….And the ban hammer has been dropped! China’s Central Military Commission has just announced a list of “70 forbiddens” to “strengthen and improve ideology among armed service men and to further standardize honest behavior within the military” This list isn’t just for military personnel though, party cadres and government officials are also being urged (forced?) to develop a “clean and honest” government using these “70 forbiddens” as guidelines.
As for the list itself, it is all pretty basic stuff you would expect to hear from leading party officials. We cant include every “forbidden”, but here are just a few to give you the idea….
Claiming accomplishments which are untrue
Engaging in activities which do not promote social morality, professional ethics and family virtues.
Concealing or delaying the reporting of an accident
By improper means to seek office for himself or others
Withholding or misappropriating special funding.
Using public funds to travel
Using inside information to benefit oneself;
Used his position to interfere with the lower or former employees
Sell, lease or lend military vehicles and military vehicle license plates
Of course what would a list of “70 forbiddens” be without a few odd (some may say startling) additions:
Giving lavish weddings and funerals
Violation of regulations for buying and selling stocks or other securities investments;
Investment in foreign countries/businesses
Using public funds to participate in fitness or entertainment clubs. [now what type of entertainment could this be?]
The CMC were obviously very concise when establishing their new rule book because each rule is context specific. Nonetheless, it still strikes us as almost arbitrary at this point. We find it very hard to believe that cadres and military officials need a rule book telling them that “it is not okay to distort the truth when evaluating a fellow cadre or official” or that “creating private storage places for public funds” is also bad.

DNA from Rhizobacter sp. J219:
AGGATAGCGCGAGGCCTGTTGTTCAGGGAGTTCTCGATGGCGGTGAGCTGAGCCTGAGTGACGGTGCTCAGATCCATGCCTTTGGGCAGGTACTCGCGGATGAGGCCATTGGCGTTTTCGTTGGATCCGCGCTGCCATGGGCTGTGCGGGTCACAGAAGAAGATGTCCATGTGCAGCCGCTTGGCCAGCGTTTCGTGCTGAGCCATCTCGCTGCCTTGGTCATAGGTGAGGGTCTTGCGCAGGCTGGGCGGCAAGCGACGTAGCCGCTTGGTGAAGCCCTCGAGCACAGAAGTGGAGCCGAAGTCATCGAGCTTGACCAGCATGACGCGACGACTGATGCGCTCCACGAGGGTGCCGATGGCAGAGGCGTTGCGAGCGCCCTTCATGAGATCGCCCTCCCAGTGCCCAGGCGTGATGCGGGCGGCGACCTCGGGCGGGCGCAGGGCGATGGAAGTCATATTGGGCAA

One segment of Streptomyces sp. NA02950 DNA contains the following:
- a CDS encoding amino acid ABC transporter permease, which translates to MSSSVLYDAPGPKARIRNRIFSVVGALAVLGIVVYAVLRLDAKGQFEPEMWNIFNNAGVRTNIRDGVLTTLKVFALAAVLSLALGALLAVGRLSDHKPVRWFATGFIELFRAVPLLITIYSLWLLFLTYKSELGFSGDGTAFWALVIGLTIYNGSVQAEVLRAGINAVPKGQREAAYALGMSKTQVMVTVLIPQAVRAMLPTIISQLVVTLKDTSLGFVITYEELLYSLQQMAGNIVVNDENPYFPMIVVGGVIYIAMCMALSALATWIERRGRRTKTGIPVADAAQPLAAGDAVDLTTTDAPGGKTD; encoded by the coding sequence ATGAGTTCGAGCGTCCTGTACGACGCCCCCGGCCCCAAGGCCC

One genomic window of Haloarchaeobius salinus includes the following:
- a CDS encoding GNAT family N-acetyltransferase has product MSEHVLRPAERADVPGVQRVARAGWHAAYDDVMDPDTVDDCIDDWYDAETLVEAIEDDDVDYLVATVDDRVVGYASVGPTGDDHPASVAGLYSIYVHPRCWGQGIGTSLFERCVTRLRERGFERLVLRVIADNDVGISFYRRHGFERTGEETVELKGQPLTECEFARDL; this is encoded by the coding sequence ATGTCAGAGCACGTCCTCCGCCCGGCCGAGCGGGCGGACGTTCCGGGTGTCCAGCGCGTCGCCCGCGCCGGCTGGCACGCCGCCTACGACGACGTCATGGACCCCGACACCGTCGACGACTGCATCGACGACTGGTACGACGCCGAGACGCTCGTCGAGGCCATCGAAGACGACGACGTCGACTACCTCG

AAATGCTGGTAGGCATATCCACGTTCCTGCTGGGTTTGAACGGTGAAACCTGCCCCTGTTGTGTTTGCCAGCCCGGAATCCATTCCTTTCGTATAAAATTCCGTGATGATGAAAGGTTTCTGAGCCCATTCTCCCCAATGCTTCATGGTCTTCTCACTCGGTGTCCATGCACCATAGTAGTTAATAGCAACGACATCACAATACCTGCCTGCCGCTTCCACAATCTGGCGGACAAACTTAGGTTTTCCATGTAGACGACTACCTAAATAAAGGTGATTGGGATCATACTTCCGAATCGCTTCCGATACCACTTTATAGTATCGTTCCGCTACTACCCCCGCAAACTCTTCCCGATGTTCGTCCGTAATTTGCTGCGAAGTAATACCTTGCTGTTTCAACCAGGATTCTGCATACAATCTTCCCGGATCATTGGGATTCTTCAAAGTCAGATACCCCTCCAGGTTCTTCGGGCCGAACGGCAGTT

But when it rains, it pours….
Along with the ridiculous “70 forbiddens” the government has also announced it is now going to being strictly enforcing its policy of not allowing soldiers and other military members from using social network sites. Why?
The PLA claim it is to “safeguard military secrets and the purity and solidarity”. Military officials want Chinese soldiers to understand the “real dangers” of making online friends.
The Peoples Liberation Daily (the PLA’s newspaper) said the reasoning was because “passing on personal details such as a soldier’s address, duties or contact details could risk revealing the location of military bases…particular risks exist in users posting photos of themselves, such as during training, which could divulge military capabilities and equipment”.
This new ban on the internet comes hot off the heels of the Peoples Liberation Army’s decision last year to ban soldiers and officers from creating personal websites and writing blogs.
The real joke though is on the United States military, which still allows their men and women to use Facebook. Little do they know that all of their online friends are actually terrorists.
People’s Liberation Army 1 Spies and terrorists 0
By Patrick Keefe